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History of the Flying Disc
History of the Flying Disc
In backyards, college campuses, parks and other grassy areas worldwide, people love to toss around flying discs, which are often referred to by the brand name "Frisbee." These toys have many uses. Dogs can catch them, they're handy for a back and forth game of catch, and they're essential to playing "Ultimate Frisbee."
According to the New York Times, more than 200 million Frisbees have been sold since Wham-O bought the manufacturing rights from co-inventor William Fredrick Morrison. He originally called his creation the Pluto Platter, and also toyed with names like The Flyin' Cake Pan, the Whirlo-Way and the Flyin-Saucer.
At first, Morrison detested the name "Frisbee." Many years after he had made millions in royalties from the flying discs' popularity, he decided Frisbee wasn't such a bad name after all.
The Frisbie Pie Company
Oddly enough, the term "Frisbee" might not have originated with flying discs of any kind. In fact, it once applied to a pie company with a slightly different spelling.
According to the World Flying Disc Federation (WFDF), it was 1871 when William Russell Frisbie left behind a job in his father's grist mill to manage a bakery in Bridgeport, Conn. Eventually, he bought the factory and rechristened it the Frisbie Pie Company. A little more than 30 years later, Frisbie died. After his son took charge, the Frisbie Pie Company exploded from six to 250 franchises located in major cities all over New England. By 1956, the Frisbie Pie Company was churning out 80,000 pies per day.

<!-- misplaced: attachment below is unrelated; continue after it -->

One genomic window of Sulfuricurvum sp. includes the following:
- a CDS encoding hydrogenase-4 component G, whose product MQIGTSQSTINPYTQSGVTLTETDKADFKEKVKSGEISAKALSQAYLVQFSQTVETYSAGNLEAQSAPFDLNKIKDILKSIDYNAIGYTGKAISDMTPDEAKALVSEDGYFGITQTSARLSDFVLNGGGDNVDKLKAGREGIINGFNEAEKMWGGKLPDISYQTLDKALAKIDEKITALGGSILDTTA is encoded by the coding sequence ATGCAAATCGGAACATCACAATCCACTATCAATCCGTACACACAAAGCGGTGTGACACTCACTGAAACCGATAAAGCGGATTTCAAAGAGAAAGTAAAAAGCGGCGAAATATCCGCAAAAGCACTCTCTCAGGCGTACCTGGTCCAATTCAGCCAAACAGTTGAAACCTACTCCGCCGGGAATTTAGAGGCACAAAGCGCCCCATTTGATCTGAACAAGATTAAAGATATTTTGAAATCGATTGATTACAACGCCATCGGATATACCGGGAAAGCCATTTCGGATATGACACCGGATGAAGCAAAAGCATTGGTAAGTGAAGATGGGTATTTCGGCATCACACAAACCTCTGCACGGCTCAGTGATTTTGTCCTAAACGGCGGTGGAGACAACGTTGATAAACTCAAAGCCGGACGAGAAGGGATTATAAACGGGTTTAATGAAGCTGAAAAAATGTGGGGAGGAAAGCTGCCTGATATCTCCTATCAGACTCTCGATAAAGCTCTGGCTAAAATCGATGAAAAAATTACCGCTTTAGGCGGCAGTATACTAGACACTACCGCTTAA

Now, the WFDF points to two different versions of a story that explains how the term "Frisbee" came to describe flying discs instead of delicious pies and cookies. But there appears to be some agreement that it was students at Yale University who first started throwing Frisbie tins around their school's grounds, while yelling "Frisbie!" No one seems certain whether they were throwing pie tins or cookie tins. But, without question, they were yelling "Frisbie."
Walter Fredrick Morrison and Ed Headrick
It may surprise some readers to know that Walter Fredrick Morrison, credited with being the first man to market flying pie, cookie and popcorn tins, only died in 2010 at the age of 90.
In his obituary, The Times reports that a then 17-year-old Morrison was first inspired to create the Frisbee, not by Yale students blowing off steam, but at a picnic in 1937. According to the news source, Morrison and his girlfriend realized that leftover popcorn and pie tins were fun to toss back and forth. A passerby, noticing how much they seemed to be enjoying themselves, offered to purchase one of the leftover tins for 25 cents. The young couple went on to make enough money to get married off their business selling used pie tins.
Legend has it that Morrison would apply a carnival hawker's, or magician's, style to his advertising. He'd tell crowds of onlookers that his flying discs were being suspended and spun by 100 feet of invisible wire, which he'd give them for a dollar. According to the New York Times, the flying disc itself was said to come complimentary with the "invisible" string.
About 30 years later, Morrison sold his patent for the "flying toy" to the Wham-O company for mass production. It was the head of research and development for Wham-O, Ed Headrick, who truly perfected the Pluto Platter into the Frisbee. Headrick applied science to Morrison's madness by making the discs more aerodynamic, and came up with the concept of adding stability-enhancing rings to the top of the plastic discs.